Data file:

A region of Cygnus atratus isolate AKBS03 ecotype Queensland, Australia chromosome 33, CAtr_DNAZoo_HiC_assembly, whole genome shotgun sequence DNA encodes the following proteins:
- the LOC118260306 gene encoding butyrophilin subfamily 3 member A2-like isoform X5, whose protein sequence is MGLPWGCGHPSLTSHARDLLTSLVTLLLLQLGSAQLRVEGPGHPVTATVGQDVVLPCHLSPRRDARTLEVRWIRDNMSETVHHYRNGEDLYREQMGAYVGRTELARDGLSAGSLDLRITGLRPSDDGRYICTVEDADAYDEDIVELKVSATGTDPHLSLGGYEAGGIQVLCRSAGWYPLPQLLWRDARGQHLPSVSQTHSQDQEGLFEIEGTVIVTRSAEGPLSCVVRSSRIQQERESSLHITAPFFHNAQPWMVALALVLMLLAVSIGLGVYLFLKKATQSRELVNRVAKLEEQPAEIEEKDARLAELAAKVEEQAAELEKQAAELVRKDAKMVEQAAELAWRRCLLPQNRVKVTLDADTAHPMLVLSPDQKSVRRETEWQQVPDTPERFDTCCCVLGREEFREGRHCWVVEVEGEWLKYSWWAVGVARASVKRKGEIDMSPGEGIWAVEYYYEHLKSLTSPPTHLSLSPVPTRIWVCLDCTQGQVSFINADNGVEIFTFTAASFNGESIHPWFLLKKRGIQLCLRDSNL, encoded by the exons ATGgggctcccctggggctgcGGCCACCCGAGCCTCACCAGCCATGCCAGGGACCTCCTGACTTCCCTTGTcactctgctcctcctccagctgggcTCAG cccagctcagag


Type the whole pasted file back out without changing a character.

A region of Cygnus atratus isolate AKBS03 ecotype Queensland, Australia chromosome 33, CAtr_DNAZoo_HiC_assembly, whole genome shotgun sequence DNA encodes the following proteins:
- the LOC118260306 gene encoding butyrophilin subfamily 3 member A2-like isoform X5, whose protein sequence is MGLPWGCGHPSLTSHARDLLTSLVTLLLLQLGSAQLRVEGPGHPVTATVGQDVVLPCHLSPRRDARTLEVRWIRDNMSETVHHYRNGEDLYREQMGAYVGRTELARDGLSAGSLDLRITGLRPSDDGRYICTVEDADAYDEDIVELKVSATGTDPHLSLGGYEAGGIQVLCRSAGWYPLPQLLWRDARGQHLPSVSQTHSQDQEGLFEIEGTVIVTRSAEGPLSCVVRSSRIQQERESSLHITAPFFHNAQPWMVALALVLMLLAVSIGLGVYLFLKKATQSRELVNRVAKLEEQPAEIEEKDARLAELAAKVEEQAAELEKQAAELVRKDAKMVEQAAELAWRRCLLPQNRVKVTLDADTAHPMLVLSPDQKSVRRETEWQQVPDTPERFDTCCCVLGREEFREGRHCWVVEVEGEWLKYSWWAVGVARASVKRKGEIDMSPGEGIWAVEYYYEHLKSLTSPPTHLSLSPVPTRIWVCLDCTQGQVSFINADNGVEIFTFTAASFNGESIHPWFLLKKRGIQLCLRDSNL, encoded by the exons ATGgggctcccctggggctgcGGCCACCCGAGCCTCACCAGCCATGCCAGGGACCTCCTGACTTCCCTTGTcactctgctcctcctccagctgggcTCAG cccagctcagag